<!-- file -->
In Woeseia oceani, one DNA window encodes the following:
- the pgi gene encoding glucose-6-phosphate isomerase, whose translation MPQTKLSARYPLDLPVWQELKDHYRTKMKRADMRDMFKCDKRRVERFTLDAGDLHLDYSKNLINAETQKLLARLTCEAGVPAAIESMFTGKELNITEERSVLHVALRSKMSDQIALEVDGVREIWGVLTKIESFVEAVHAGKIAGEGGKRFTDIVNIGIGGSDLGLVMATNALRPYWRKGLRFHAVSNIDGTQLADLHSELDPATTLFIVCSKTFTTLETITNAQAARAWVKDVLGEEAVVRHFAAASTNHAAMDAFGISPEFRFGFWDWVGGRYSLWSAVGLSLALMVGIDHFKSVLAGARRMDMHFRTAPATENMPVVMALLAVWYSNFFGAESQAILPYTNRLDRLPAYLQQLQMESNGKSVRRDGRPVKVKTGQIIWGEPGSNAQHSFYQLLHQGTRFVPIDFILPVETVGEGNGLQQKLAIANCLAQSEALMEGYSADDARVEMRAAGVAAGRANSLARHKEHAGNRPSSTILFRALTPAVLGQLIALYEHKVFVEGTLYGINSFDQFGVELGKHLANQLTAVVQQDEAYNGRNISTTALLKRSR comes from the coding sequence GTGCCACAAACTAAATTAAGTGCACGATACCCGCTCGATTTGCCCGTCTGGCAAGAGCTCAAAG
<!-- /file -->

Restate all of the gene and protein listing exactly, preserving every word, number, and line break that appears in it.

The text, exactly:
In Woeseia oceani, one DNA window encodes the following:
- the pgi gene encoding glucose-6-phosphate isomerase, whose translation MPQTKLSARYPLDLPVWQELKDHYRTKMKRADMRDMFKCDKRRVERFTLDAGDLHLDYSKNLINAETQKLLARLTCEAGVPAAIESMFTGKELNITEERSVLHVALRSKMSDQIALEVDGVREIWGVLTKIESFVEAVHAGKIAGEGGKRFTDIVNIGIGGSDLGLVMATNALRPYWRKGLRFHAVSNIDGTQLADLHSELDPATTLFIVCSKTFTTLETITNAQAARAWVKDVLGEEAVVRHFAAASTNHAAMDAFGISPEFRFGFWDWVGGRYSLWSAVGLSLALMVGIDHFKSVLAGARRMDMHFRTAPATENMPVVMALLAVWYSNFFGAESQAILPYTNRLDRLPAYLQQLQMESNGKSVRRDGRPVKVKTGQIIWGEPGSNAQHSFYQLLHQGTRFVPIDFILPVETVGEGNGLQQKLAIANCLAQSEALMEGYSADDARVEMRAAGVAAGRANSLARHKEHAGNRPSSTILFRALTPAVLGQLIALYEHKVFVEGTLYGINSFDQFGVELGKHLANQLTAVVQQDEAYNGRNISTTALLKRSR comes from the coding sequence GTGCCACAAACTAAATTAAGTGCACGATACCCGCTCGATTTGCCCGTCTGGCAAGAGCTCAAAG